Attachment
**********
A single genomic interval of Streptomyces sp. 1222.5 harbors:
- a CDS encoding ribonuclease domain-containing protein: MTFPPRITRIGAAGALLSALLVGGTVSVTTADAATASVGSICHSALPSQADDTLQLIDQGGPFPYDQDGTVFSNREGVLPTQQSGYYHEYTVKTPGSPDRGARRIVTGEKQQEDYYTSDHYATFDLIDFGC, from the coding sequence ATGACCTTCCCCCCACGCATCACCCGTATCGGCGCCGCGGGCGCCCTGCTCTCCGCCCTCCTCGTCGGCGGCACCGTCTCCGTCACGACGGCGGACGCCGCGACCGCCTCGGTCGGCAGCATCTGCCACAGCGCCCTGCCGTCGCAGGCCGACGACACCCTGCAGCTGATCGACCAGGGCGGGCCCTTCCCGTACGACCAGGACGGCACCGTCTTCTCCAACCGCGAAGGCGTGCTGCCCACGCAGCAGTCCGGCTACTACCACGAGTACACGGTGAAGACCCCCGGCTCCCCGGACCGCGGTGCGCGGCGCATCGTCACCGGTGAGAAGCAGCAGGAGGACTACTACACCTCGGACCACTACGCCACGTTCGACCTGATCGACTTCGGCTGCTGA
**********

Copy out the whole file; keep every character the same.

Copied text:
A single genomic interval of Streptomyces sp. 1222.5 harbors:
- a CDS encoding ribonuclease domain-containing protein: MTFPPRITRIGAAGALLSALLVGGTVSVTTADAATASVGSICHSALPSQADDTLQLIDQGGPFPYDQDGTVFSNREGVLPTQQSGYYHEYTVKTPGSPDRGARRIVTGEKQQEDYYTSDHYATFDLIDFGC, from the coding sequence ATGACCTTCCCCCCACGCATCACCCGTATCGGCGCCGCGGGCGCCCTGCTCTCCGCCCTCCTCGTCGGCGGCACCGTCTCCGTCACGACGGCGGACGCCGCGACCGCCTCGGTCGGCAGCATCTGCCACAGCGCCCTGCCGTCGCAGGCCGACGACACCCTGCAGCTGATCGACCAGGGCGGGCCCTTCCCGTACGACCAGGACGGCACCGTCTTCTCCAACCGCGAAGGCGTGCTGCCCACGCAGCAGTCCGGCTACTACCACGAGTACACGGTGAAGACCCCCGGCTCCCCGGACCGCGGTGCGCGGCGCATCGTCACCGGTGAGAAGCAGCAGGAGGACTACTACACCTCGGACCACTACGCCACGTTCGACCTGATCGACTTCGGCTGCTGA